We sat on the floor and read one of the stories; I attracted a child whose mother was reading Vogue down the aisle.  She did keep trying to distract me by pulling other books off the shelf to show me (she seemed about 4 years old), but I would not be distracted from the Tale of Mollie Whuppie.  She outsmarts a girl-eating giant four times!  No one comes to her rescue.  She kicks some giant butt, and doesn't whine about it.  That's my kind of bedtime story.  My other all-time favorite book is

I can recite it for you sometime if you want.

All I want is for my daughter to be independent, not love glitter and lip gloss, and be prepared to tell a boy he's a bum if he complains about her appearance after she rescues him from a dragon.  But what does my child choose?  My dearest love, my precious girl chooses to read this drivel:

Yeah, I know it's backward; I used Photo Booth.  That picture is not worth the trouble of importing a photo from my camera. Or even looking up on Amazon.  Plus, when the FBI confiscates my computer, I don't want them to find any Barbie searches on my browser history for any reason.

International subterfuge: Maybe.
Mass produced tripe for girls: Never.

Oh, and, um: I'm just kidding about the subterfuge, guys.  Didn't I mention that using big words makes me feel better.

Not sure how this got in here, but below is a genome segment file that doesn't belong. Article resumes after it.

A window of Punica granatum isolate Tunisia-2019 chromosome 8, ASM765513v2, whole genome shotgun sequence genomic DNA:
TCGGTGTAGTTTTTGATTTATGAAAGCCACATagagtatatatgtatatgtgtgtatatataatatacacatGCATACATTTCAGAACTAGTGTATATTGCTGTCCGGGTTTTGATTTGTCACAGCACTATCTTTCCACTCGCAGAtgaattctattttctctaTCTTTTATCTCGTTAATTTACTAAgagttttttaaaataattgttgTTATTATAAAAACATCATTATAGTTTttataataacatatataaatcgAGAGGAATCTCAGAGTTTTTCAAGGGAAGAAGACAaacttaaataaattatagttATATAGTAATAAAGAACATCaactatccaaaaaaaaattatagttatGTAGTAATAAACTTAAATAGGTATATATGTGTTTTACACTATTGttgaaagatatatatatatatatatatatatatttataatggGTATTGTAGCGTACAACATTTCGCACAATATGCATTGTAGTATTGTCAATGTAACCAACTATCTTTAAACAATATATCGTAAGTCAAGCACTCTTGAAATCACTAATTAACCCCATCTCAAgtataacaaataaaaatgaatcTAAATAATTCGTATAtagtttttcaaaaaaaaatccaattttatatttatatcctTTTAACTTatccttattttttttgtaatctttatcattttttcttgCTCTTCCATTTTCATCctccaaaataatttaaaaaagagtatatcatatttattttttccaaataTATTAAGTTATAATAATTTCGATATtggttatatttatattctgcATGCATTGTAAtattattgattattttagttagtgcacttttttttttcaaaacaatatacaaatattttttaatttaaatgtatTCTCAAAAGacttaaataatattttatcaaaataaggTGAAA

Saturday, October 1, 2011

Where Physics Meets Metaphysics

Walking home from school yesterday Hannah started talking about my Dad.  She calls him Papou.

Hannah: ...that makes me think about Papou dying.
Me: Oh?
Hannah: Why did he die?

Why, indeed, Munchkin.

Me: Well, his heart just got worn out, and stopped working.
Hannah: So, one second he's alive, and the next second he's dead?
Me: I'm pretty sure that's it.  Papou's heart just ran out of beats, and it stopped. But as soon as his body died, his soul went to Heaven.
Hannah: What's a soul mean?
Me: It's sort of an invisible part of you that never dies.  You can't see it or touch it, but it's the most important part of you.
Hannah: But is it inside your body?
Me: Uh. I guess it is.  Until your body dies.
Hannah: But how does it get to Heaven.
Me: I don't really know. No one has been able to explain that to me.

thoughtful silence

Hannah: I think it must be like a magnet, and when your body dies, your soul just gets pulled to God.
Me:       stunned silence.       I think you must be right.

She has asked me, now and then, since my Dad died how he got to Heaven.  I've never had any idea how to answer her.  Leave it to a six-year-old to figure out the logistics.  Maybe we should get her input on our vacation planning in the future.